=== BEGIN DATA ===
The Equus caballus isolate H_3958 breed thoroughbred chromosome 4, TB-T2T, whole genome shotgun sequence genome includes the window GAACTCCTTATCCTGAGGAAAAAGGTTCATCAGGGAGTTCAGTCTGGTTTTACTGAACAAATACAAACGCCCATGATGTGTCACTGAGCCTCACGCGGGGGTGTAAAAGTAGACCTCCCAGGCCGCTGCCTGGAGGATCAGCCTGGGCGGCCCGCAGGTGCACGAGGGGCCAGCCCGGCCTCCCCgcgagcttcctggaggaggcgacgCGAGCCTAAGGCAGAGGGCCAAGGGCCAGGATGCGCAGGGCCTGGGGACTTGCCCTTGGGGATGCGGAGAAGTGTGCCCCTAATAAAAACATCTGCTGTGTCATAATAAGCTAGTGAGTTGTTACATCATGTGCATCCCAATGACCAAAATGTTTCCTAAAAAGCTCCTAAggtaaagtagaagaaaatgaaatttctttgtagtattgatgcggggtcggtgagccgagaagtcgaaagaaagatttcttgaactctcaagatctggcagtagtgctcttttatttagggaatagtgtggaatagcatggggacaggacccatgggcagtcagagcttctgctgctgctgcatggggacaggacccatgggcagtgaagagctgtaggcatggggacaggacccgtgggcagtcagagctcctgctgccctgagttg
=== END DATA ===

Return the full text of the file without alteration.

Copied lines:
The Equus caballus isolate H_3958 breed thoroughbred chromosome 4, TB-T2T, whole genome shotgun sequence genome includes the window GAACTCCTTATCCTGAGGAAAAAGGTTCATCAGGGAGTTCAGTCTGGTTTTACTGAACAAATACAAACGCCCATGATGTGTCACTGAGCCTCACGCGGGGGTGTAAAAGTAGACCTCCCAGGCCGCTGCCTGGAGGATCAGCCTGGGCGGCCCGCAGGTGCACGAGGGGCCAGCCCGGCCTCCCCgcgagcttcctggaggaggcgacgCGAGCCTAAGGCAGAGGGCCAAGGGCCAGGATGCGCAGGGCCTGGGGACTTGCCCTTGGGGATGCGGAGAAGTGTGCCCCTAATAAAAACATCTGCTGTGTCATAATAAGCTAGTGAGTTGTTACATCATGTGCATCCCAATGACCAAAATGTTTCCTAAAAAGCTCCTAAggtaaagtagaagaaaatgaaatttctttgtagtattgatgcggggtcggtgagccgagaagtcgaaagaaagatttcttgaactctcaagatctggcagtagtgctcttttatttagggaatagtgtggaatagcatggggacaggacccatgggcagtcagagcttctgctgctgctgcatggggacaggacccatgggcagtgaagagctgtaggcatggggacaggacccgtgggcagtcagagctcctgctgccctgagttg